Share “Sugar Bowl notebook: Sooners will shift...”

Sugar Bowl notebook: Sooners will shift players on offensive line

Dionte Savage, who has played sparingly this season, is expected to start at left guard against Alabama
by Berry Tramel and Jason Kersey Published: December 30, 2013

“We heard it all season,” OU defensive end Charles Tapper said. “Some players feeling like we couldn't play because we were light in the pants. We were a little team. Couldn't be good in the 3-4.”

But even Tapper admits Bama has a size advantage. And Nussmeier had high praise for the OU defense.

“They do a really good job of mixing up their scheme,” Nussmeier said. “They go from a 3-4 defense into some of the four-down looks, but they keep the same people in the game. Having known Coach (Mike) Stoops being out on the West Coast when he was at Arizona, he's always done an outstanding job on defense. They play physical, they play fast. We're going to have to play our best game.”


OU quality control coach Chad Walker was on Nick Saban's staff with the Dolphins and Alabama. He's helped not so much with Bama preparation as with OU's offseason move to the 3-4, a defensive alignment favored by Saban.

In fact, Mike Stoops said the Sooners might have borrowed so much from Alabama, the Crimson Tide will recognize the nuances.

With Walker, “we had a lot of information,” Stoops said. “Just information we tried to curtail to our system and how we wanted to make it unique with our own system. But they'll recognize a lot of stuff that's going on when we play. So we're going to have to try to change some things a little bit to try to create some different illusions. But, again, it's stuff they'll be familiar with.”


Some have dubbed Saban “The Great Satan.” In the public eye, he's not exactly warm and fuzzy. But Crimson Tide players have sworn that Saban's personality is different from that perception.

“Coach may be one way in this room, in this seat, with the media, but with our players it's a whole lot different, especially day in, day out,” said Alabama defensive coordinator Kirby Smart.

“He loves coaching kids. Whether he's in the meeting room with DBs or in the meeting room with special teams, he has a different personality. He has a passion for the game. The kids see that. So the kids see a different side than what maybe public perception is. They know how passionate he is for the game. They want to play well for him.”


Heupel explained the injury-induced quarterback rotation and noted that it caused the Sooners to scramble to some degree.

“For four years, we had Landry (Jones) that didn't get hurt in a single ballgame,” Heupel said. “And really we hadn't had a quarterback injured until you go back early in Coach Stoops' era in 2002, 2003.”

Uh, Josh. Aren't you forgetting someone? Sam Bradford?

“I guess Sam as well in 2009,” Heupel said. “Forgot about that one.”


Ikard said Sugar Bowl practices have been long and hard, including starters vs. starters.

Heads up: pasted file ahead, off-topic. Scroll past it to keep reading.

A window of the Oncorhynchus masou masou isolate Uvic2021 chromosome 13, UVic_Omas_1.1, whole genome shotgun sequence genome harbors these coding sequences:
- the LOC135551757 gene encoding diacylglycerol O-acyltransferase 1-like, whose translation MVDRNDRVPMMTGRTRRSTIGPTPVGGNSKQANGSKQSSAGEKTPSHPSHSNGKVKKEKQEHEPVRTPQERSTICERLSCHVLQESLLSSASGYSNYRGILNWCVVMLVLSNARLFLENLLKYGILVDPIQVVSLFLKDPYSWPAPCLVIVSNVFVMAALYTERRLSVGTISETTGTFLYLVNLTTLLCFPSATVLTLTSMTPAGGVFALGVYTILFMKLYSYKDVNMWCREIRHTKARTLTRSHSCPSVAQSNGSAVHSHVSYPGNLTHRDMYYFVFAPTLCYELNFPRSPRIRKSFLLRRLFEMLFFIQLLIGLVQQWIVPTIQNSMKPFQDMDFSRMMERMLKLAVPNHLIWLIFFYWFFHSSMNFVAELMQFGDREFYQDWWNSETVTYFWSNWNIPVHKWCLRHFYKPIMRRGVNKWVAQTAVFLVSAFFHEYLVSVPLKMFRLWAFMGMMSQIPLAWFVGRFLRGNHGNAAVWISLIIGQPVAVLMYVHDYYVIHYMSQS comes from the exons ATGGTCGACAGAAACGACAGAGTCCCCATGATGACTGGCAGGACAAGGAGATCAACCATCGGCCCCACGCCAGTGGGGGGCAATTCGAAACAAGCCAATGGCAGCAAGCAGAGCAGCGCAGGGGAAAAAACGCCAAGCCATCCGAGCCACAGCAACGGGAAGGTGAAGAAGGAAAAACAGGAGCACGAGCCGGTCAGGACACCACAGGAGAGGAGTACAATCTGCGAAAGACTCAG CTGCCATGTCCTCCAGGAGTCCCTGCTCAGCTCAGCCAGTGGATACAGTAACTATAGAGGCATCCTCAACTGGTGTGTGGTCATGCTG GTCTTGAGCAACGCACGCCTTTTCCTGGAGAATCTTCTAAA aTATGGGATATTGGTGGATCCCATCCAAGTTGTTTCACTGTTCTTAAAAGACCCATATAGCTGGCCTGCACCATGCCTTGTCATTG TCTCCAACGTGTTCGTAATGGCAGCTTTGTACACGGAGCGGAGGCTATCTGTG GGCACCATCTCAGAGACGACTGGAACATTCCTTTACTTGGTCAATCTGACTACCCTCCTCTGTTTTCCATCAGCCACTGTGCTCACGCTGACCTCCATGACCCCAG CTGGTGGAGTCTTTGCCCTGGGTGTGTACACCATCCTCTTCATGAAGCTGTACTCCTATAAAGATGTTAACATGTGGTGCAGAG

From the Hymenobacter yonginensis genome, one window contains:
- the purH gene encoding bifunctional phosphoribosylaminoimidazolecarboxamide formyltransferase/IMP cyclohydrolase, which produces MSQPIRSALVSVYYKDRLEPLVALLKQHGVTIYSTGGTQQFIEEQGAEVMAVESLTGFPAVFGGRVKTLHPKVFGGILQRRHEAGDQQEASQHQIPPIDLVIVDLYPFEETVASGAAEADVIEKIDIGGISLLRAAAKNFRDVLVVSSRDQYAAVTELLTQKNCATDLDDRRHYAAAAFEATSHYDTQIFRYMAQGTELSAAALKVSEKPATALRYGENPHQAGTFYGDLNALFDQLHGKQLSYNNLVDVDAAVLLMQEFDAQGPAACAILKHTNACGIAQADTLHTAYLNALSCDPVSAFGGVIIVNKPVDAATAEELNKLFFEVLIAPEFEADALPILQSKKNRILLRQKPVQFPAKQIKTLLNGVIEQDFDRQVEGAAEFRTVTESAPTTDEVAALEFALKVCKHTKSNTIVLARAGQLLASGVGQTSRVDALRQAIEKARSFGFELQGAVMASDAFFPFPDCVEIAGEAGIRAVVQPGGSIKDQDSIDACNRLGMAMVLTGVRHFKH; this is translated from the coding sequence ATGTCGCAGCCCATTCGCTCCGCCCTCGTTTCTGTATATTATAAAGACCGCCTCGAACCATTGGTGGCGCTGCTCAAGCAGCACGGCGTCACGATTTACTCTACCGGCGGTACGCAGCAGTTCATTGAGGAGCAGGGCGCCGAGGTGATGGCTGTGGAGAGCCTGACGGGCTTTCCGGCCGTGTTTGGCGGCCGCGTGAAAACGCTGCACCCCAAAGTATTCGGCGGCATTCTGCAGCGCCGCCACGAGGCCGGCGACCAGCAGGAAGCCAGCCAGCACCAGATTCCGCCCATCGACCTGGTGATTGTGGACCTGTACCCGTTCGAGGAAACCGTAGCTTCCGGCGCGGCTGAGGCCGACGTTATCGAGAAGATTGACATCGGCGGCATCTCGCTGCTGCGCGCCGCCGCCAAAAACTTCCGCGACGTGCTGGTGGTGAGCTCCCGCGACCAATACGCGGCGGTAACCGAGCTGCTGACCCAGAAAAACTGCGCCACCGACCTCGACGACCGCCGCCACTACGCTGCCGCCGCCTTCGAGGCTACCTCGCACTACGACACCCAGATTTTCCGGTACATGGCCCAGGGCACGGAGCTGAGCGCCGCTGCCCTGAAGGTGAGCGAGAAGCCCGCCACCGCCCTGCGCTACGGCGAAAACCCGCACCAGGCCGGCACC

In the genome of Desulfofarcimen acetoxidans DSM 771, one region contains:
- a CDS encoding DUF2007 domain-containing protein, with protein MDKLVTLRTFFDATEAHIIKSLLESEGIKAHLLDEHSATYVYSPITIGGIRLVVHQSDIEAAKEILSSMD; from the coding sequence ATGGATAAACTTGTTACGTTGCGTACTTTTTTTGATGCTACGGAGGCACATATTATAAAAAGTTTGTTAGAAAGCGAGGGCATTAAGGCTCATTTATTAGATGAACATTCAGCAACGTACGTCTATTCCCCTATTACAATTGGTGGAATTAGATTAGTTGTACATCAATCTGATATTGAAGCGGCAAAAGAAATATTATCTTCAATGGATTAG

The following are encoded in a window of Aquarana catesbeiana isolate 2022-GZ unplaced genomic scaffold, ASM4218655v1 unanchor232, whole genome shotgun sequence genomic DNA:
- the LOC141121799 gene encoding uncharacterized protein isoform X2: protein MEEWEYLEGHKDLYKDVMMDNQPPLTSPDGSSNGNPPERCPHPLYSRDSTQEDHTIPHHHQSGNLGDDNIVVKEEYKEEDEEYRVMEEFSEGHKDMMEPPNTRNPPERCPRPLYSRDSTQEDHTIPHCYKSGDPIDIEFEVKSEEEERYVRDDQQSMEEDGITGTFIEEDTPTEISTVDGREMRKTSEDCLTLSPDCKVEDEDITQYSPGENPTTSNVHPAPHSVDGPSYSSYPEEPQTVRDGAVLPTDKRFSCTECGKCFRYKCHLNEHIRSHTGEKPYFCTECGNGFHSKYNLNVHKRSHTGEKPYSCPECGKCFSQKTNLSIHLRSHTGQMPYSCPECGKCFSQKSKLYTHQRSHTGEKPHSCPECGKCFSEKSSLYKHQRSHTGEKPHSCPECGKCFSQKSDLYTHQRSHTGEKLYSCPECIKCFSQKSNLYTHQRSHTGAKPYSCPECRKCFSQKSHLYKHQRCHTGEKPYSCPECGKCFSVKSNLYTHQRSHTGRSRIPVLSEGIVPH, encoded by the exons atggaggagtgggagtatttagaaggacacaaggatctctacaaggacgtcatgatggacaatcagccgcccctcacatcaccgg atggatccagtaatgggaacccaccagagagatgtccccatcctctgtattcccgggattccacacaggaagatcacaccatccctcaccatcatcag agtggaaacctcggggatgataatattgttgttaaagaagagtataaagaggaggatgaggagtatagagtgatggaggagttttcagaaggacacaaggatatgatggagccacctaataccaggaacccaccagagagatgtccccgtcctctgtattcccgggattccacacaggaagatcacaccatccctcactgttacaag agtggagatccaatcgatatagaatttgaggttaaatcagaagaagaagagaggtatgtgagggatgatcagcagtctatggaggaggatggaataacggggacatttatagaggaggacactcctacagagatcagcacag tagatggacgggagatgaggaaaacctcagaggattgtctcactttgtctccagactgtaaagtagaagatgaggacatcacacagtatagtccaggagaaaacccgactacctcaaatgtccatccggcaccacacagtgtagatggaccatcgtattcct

“We've really gone hard against ones and ones,” Ikard said. “It'll come down to winning the line of scrimmage. It's usually how it shakes out.

“We've had a lot of contract in practice. Been very physical. We realize how physical they are on defense. There's really not a way to simulate those guys they have on defense. You gotta do your best in practice to try to simulate that a little bit.”


OU has watched a lot of Alabama tape from games against Auburn and Mississippi State, which both run the option extensively.

Auburn had success — 296 yards rushing. Mississippi State did not — 53 yards rushing.

“They run a lot of that zone read,” Clay said of Auburn and Mississippi State. “They were pretty effective. And we do a great job doing that. So I'm excited to see what's going to break. What's going to be that shatter point. Alabama's defense is just so top-notch. They get to the ball, they fly everywhere. We're excited. We're up to the challenge.”


Several Sooners have heaped loads of praise on Alabama senior linebacker C.J. Mosley, the 2013 Butkus Award winner, and that continued Monday.

OU co-offensive coordinator Jay Norvell, who spent time in the NFL with the Indianapolis Colts and Oakland Raiders, compared Mosley to former Baltimore Ravens great Ray Lewis.

“He's similar in his ability to communicate, his sense, his football senses, the way he sees the field, gets everybody lined up,” Norvell said. “He's a really good football player and as good a linebacker as we've seen this year, and we've gotta do a great job of understanding where he's at and making sure we block him.

“When we played Ray Lewis when I was in National Football League, I was just amazed where he always seemed to be in the right position all the time. That's the way Mosley is.”

by Berry Tramel
Berry Tramel, a lifelong Oklahoman, sports fan and newspaper reader, joined The Oklahoman in 1991 and has served as beat writer, assistant sports editor, sports editor and columnist. Tramel grew up reading four daily newspapers — The Oklahoman,...
+ show more

by Jason Kersey
OU Sports Reporter
Jason Kersey became The Oklahoman's OU football beat writer in May 2012 after a year covering high school sports and OSU recruiting. Before joining the newspaper in November 2006 as a part-time results clerk, he covered high school football for...
+ show more


  1. 1
    Hearing for Tulsa woman accused of mutilating corpse postponed to determine competency
  2. 2
    Jason Alexander reveals why 'Seinfeld' killed off Susan
  3. 3
    Ex-FIFA official admits execs took bribes related to South Africa's 2010 World Cup
  4. 4
    Trio accused in shooting of Oologah officer await charges while jailed in Kansas
  5. 5
    Investigation of Rick Brinkley, rising star in Oklahoma Senate, catches colleagues by surprise
+ show more